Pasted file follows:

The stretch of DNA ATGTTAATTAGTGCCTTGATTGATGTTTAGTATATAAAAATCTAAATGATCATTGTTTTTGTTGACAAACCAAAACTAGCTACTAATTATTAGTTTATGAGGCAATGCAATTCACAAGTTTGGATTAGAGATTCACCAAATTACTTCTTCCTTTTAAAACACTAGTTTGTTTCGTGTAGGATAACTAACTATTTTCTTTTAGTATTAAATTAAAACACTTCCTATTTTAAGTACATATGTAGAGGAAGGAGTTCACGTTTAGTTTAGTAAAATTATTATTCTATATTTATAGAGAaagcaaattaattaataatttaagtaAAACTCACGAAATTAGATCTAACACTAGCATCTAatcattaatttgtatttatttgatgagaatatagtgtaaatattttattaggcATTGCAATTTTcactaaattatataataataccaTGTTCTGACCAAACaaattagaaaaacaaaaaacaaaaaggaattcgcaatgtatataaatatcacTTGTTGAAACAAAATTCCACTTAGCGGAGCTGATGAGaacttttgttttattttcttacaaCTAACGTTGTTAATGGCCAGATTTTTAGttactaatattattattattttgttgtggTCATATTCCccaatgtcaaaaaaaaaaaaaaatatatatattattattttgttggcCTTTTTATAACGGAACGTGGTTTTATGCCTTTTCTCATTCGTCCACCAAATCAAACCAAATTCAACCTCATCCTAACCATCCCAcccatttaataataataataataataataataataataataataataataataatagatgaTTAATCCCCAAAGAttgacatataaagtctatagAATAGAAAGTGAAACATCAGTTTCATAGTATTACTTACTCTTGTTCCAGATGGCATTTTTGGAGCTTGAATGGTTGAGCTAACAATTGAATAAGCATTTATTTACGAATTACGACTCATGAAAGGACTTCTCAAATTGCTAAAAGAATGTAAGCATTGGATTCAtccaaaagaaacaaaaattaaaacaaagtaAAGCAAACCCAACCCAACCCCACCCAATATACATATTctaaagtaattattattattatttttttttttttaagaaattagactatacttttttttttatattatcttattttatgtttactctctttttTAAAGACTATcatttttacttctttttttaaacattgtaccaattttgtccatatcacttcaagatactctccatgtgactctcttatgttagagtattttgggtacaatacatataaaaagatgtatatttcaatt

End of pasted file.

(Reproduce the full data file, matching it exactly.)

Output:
The stretch of DNA ATGTTAATTAGTGCCTTGATTGATGTTTAGTATATAAAAATCTAAATGATCATTGTTTTTGTTGACAAACCAAAACTAGCTACTAATTATTAGTTTATGAGGCAATGCAATTCACAAGTTTGGATTAGAGATTCACCAAATTACTTCTTCCTTTTAAAACACTAGTTTGTTTCGTGTAGGATAACTAACTATTTTCTTTTAGTATTAAATTAAAACACTTCCTATTTTAAGTACATATGTAGAGGAAGGAGTTCACGTTTAGTTTAGTAAAATTATTATTCTATATTTATAGAGAaagcaaattaattaataatttaagtaAAACTCACGAAATTAGATCTAACACTAGCATCTAatcattaatttgtatttatttgatgagaatatagtgtaaatattttattaggcATTGCAATTTTcactaaattatataataataccaTGTTCTGACCAAACaaattagaaaaacaaaaaacaaaaaggaattcgcaatgtatataaatatcacTTGTTGAAACAAAATTCCACTTAGCGGAGCTGATGAGaacttttgttttattttcttacaaCTAACGTTGTTAATGGCCAGATTTTTAGttactaatattattattattttgttgtggTCATATTCCccaatgtcaaaaaaaaaaaaaaatatatatattattattttgttggcCTTTTTATAACGGAACGTGGTTTTATGCCTTTTCTCATTCGTCCACCAAATCAAACCAAATTCAACCTCATCCTAACCATCCCAcccatttaataataataataataataataataataataataataataataataatagatgaTTAATCCCCAAAGAttgacatataaagtctatagAATAGAAAGTGAAACATCAGTTTCATAGTATTACTTACTCTTGTTCCAGATGGCATTTTTGGAGCTTGAATGGTTGAGCTAACAATTGAATAAGCATTTATTTACGAATTACGACTCATGAAAGGACTTCTCAAATTGCTAAAAGAATGTAAGCATTGGATTCAtccaaaagaaacaaaaattaaaacaaagtaAAGCAAACCCAACCCAACCCCACCCAATATACATATTctaaagtaattattattattatttttttttttttaagaaattagactatacttttttttttatattatcttattttatgtttactctctttttTAAAGACTATcatttttacttctttttttaaacattgtaccaattttgtccatatcacttcaagatactctccatgtgactctcttatgttagagtattttgggtacaatacatataaaaagatgtatatttcaatt